EU27 Bulletin 27 April – 08 May 2020

Mark Dempsey8th May 20202min
The IIEA’s EU27 Bulletin brings you the key developments from across the EU institutions on a fortnightly basis. Each bulletin follows developments in the European Commission, the European Parliament and the Council, respectively. We also look ahead to what developments may emerge over the coming weeks.

EU27 Bulletin 27 April – 8 May 2020

The IIEA’s EU27 Bulletin brings you the key developments from across the EU institutions on a fortnightly basis. Each bulletin follows developments in the European Commission, the European Parliament and the Council, respectively. It also includes a commentary on the response by the EU institutions to COVID-19 and looks ahead to what developments might emerge over the coming weeks.
Each bulletin includes:

  • Analysis of ongoing institutional change;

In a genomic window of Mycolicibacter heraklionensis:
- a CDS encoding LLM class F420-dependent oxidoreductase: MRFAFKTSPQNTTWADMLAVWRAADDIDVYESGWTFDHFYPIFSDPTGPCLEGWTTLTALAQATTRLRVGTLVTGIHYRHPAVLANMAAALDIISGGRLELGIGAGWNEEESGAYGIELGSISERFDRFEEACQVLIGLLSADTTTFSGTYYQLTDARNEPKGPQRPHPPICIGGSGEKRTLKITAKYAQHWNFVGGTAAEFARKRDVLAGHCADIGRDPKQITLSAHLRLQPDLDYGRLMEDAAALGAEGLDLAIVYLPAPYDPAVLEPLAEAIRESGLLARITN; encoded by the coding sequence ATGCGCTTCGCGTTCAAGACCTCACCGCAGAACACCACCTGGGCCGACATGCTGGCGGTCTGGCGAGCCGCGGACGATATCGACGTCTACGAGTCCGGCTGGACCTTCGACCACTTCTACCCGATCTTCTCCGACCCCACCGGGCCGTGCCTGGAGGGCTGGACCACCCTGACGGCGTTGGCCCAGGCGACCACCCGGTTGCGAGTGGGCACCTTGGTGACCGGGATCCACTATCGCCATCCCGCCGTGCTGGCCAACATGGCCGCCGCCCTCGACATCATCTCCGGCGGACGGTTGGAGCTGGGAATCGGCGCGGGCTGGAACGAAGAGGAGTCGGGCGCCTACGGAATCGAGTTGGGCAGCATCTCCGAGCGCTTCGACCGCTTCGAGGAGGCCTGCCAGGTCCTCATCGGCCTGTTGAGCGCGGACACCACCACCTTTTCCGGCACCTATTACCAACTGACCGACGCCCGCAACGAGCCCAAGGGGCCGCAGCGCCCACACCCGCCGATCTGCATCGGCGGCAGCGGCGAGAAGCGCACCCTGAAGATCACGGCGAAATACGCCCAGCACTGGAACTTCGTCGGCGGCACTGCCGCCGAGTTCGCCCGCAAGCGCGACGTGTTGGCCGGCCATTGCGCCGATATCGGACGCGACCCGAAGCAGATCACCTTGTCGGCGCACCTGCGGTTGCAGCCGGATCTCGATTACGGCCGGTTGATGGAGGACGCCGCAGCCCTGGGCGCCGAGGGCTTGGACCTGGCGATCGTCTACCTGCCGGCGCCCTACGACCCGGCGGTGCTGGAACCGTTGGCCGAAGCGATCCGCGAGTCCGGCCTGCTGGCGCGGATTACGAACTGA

• Updates and analysis of institutional legislative proposals;
  • Examination of major policy speeches by EU leaders and senior institution officials; and
  • Updates on key decisions adopted by the EU.

In the midst of the ongoing coronavirus pandemic, celebrations were somewhat muted for the 70th anniversary of the Schuman Declaration on 9 May 2020.

This week’s Bulletin covers developments in the European Commission, which offered a grim outlook for the European economy in its Spring Economic Forecast. Commissioner for Trade, Phil Hogan, also offered his perspective on the role of international trade in Europe’s economic recovery.

In the Council, Member States pledged to strengthen engagement with the Western Balkans during a video conference of the much anticipated Western Balkans Summit. Meanwhile, efforts in the Parliament have focused on ensuring the voice of the Parliament is heard in any EU recovery plan.

Finally, the Bulletin explores the significance of a ruling by Germany’s Constitutional Court, which casts doubt over the legality of the ECB’s bond buying programme.

Read this week’s EU27 Bulletin here.

This is part of the Future of the EU27 Project, which is supported by the Department of Foreign Affairs and Trade.